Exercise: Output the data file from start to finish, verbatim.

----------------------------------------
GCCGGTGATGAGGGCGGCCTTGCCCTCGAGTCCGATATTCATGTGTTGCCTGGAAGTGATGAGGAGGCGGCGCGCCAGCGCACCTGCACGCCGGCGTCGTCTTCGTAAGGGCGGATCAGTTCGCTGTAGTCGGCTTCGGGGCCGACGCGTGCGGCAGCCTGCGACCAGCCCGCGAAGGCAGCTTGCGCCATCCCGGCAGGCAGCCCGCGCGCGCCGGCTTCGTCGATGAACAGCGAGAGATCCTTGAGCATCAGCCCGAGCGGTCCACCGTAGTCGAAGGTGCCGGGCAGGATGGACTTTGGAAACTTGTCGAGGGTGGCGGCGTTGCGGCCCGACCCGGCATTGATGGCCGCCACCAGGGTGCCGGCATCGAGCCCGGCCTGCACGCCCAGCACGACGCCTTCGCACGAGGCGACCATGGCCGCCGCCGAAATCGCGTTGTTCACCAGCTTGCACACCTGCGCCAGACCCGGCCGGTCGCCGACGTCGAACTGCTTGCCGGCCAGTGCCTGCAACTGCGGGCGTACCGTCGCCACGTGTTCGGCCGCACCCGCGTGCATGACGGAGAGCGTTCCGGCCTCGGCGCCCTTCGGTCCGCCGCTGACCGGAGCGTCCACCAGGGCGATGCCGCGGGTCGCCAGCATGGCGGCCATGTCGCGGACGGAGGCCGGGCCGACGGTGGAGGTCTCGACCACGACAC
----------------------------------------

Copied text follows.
GCCGGTGATGAGGGCGGCCTTGCCCTCGAGTCCGATATTCATGTGTTGCCTGGAAGTGATGAGGAGGCGGCGCGCCAGCGCACCTGCACGCCGGCGTCGTCTTCGTAAGGGCGGATCAGTTCGCTGTAGTCGGCTTCGGGGCCGACGCGTGCGGCAGCCTGCGACCAGCCCGCGAAGGCAGCTTGCGCCATCCCGGCAGGCAGCCCGCGCGCGCCGGCTTCGTCGATGAACAGCGAGAGATCCTTGAGCATCAGCCCGAGCGGTCCACCGTAGTCGAAGGTGCCGGGCAGGATGGACTTTGGAAACTTGTCGAGGGTGGCGGCGTTGCGGCCCGACCCGGCATTGATGGCCGCCACCAGGGTGCCGGCATCGAGCCCGGCCTGCACGCCCAGCACGACGCCTTCGCACGAGGCGACCATGGCCGCCGCCGAAATCGCGTTGTTCACCAGCTTGCACACCTGCGCCAGACCCGGCCGGTCGCCGACGTCGAACTGCTTGCCGGCCAGTGCCTGCAACTGCGGGCGTACCGTCGCCACGTGTTCGGCCGCACCCGCGTGCATGACGGAGAGCGTTCCGGCCTCGGCGCCCTTCGGTCCGCCGCTGACCGGAGCGTCCACCAGGGCGATGCCGCGGGTCGCCAGCATGGCGGCCATGTCGCGGACGGAGGCCGGGCCGACGGTGGAGGTCTCGACCACGACAC